Psellos
Contemporary Development With Functional Programming

Schnapsen and Sixty-Six Rules Variants

Martin Tompa

March 31, 2012
Revised: June 3, 2012
Revised: July 17, 2012
Revised: July 31, 2012

  1. Schnapsen
  2. Sixty-Six
  3. Effects of Rule Changes

There is a lot of variation in the rules that are available for Schnapsen and Sixty-Six. In preparation for compiling our own set of rules for this site and for our app, I spent quite a bit of time comparing the Schnapsen and Sixty-Six rules (in both German and English) that I found in various places around the world. Having done this, it is clear that there is no consensus on a single “correct” set of rules for either game. In fact, if you look at Schnapsen discussion forums on the internet, there is widespread confusion about the rules, with participants citing conflicting authorities. The purpose of this article is to tabulate and discuss my findings and explain the rationale for the set of rules we have chosen.

Schnapsen

Let’s start with Schnapsen. I searched for Schnapsen rules that seem authoritative, and came up with nine such sites. Five of those sites themselves differentiate between two sets of Schnapsen rules, the so-called “soft” rules (“das weiche Schnapsen”) and “sharp” rules (“das scharfe Schnapsen”). The sharp rules are played in serious Schnapsen tournaments. The soft rules are what most people seem to play in everyday life. Table 1 below lists what each site said about each of nine rules variants. If a table entry is blank, that means the site was mute on that particular rule. The sharp rules are a different color to make it easier to compare the sets of soft rules to each other and the sets of sharp rules to each other.

Table 1: Rules Variations in Schnapsen
Bam soft Bam sharp wiki soft wiki sharp SSG soft SSG sharp Bum soft Bum sharp Pagat soft Pagat sharp sch.at Team Wisser Ritter Psellos
last trick wins when stock exhausted Yes Yes Yes Yes Yes Yes Yes Yes Yes Yes Yes Yes Yes Yes
may lead Queen from marriage Yes No Yes No Yes No Yes No Yes No Yes Yes Yes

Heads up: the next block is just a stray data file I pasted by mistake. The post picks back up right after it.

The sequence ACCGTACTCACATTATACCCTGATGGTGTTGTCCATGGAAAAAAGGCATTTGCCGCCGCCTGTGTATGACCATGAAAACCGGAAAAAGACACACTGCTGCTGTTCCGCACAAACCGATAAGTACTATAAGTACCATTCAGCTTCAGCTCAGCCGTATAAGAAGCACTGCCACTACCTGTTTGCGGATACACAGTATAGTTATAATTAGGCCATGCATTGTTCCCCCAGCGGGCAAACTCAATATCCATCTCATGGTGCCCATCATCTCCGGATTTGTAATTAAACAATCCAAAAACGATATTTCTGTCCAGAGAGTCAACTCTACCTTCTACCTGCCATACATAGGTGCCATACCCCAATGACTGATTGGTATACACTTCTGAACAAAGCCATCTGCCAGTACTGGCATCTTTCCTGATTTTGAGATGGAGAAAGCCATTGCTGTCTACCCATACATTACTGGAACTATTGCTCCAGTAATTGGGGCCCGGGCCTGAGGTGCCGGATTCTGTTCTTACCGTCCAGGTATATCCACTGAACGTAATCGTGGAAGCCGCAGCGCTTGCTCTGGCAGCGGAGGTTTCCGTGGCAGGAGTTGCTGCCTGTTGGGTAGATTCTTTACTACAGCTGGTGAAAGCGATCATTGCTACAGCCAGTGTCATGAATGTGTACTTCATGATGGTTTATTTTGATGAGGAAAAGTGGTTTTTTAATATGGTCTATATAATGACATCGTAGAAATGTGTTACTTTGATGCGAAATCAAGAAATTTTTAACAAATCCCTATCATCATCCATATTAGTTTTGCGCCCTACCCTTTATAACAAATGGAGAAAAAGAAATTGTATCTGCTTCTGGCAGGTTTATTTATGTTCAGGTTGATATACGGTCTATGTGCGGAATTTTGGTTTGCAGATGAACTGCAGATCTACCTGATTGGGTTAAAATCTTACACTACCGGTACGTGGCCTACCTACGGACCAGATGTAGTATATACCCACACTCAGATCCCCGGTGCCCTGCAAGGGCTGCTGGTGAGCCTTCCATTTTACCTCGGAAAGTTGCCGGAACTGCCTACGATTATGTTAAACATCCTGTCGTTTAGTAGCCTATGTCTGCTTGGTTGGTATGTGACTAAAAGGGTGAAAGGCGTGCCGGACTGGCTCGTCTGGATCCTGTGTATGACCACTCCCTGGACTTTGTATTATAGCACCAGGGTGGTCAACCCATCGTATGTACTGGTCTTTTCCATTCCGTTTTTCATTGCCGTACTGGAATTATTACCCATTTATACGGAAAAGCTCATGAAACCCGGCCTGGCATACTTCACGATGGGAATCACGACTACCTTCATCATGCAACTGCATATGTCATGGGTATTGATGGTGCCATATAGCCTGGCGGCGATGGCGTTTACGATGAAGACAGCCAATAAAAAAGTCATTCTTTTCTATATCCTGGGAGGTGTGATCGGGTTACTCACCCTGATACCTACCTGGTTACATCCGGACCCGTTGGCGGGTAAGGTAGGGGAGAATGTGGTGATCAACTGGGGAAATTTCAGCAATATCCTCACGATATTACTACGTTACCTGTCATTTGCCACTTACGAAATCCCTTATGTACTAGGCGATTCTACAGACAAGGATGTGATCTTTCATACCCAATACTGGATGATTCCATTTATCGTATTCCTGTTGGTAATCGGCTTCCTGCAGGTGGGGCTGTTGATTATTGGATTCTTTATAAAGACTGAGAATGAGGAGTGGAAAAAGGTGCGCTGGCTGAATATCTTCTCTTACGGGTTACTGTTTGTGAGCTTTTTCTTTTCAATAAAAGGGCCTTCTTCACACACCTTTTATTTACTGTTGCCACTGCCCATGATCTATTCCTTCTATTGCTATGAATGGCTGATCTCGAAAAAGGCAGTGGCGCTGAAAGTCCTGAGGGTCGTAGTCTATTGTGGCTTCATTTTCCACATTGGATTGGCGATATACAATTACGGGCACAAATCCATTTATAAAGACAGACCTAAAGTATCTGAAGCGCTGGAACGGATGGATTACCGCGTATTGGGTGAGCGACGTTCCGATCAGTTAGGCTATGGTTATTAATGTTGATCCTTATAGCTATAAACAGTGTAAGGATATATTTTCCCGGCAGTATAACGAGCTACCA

marriage at trick 1 Yes No Yes No Yes No Yes No Yes No Yes Yes Yes
marriage when stock exhausted Yes Yes Yes No Yes Yes Yes Yes Yes
trump exchange at trick 1 Yes No Yes No Yes No Yes No Yes No Yes Yes Yes Yes
trump exchange at trick 5 Yes No Yes No Yes No Yes No Yes No No Yes Yes Yes
close stock at trick 1 Yes Yes Yes Yes Yes Yes Yes Yes
close stock at trick 5 Yes No Yes No Yes No Yes No Yes No Yes Yes
2-3 game points for failure after closing Yes Yes Yes Yes Yes Yes No No Yes Yes Yes Yes No Yes

Site legend:

  1. Bam soft: Johannes Bamberger, Schnapsen: Die Schönsten Varianten, Perlen-Reihe, Band 639, 11th edition, pages 20-26.
  2. Bam sharp: Ibid., page 36.
  3. wiki soft: de.wikipedia (soft)
  4. wiki sharp: de.wikipedia (sharp)
  5. SSG soft: Schnapsen Strategy Guide (soft)
  6. SSG sharp: Schnapsen Strategy Guide (sharp)
  7. Bum soft: Bummerl (soft)
  8. Bum sharp: Bummerl (sharp)
  9. Pagat soft: Pagat.com (soft)
  10. Pagat sharp: Pagat.com (sharp)
  11. sch.at: schnapsen.at
  12. Team: Team-Schnapsen
  13. Wisser: TU Wien and Doktor Schnaps
  14. Ritter: Cafe Ritter
  15. Psellos: Psellos

As you can see, most of the variation has to do with what is or is not permitted at trick 1 and at trick 5 (when only one face-down card remains in the stock). These are situations where the soft and sharp rules differ from each other, and there is not much more to say about them.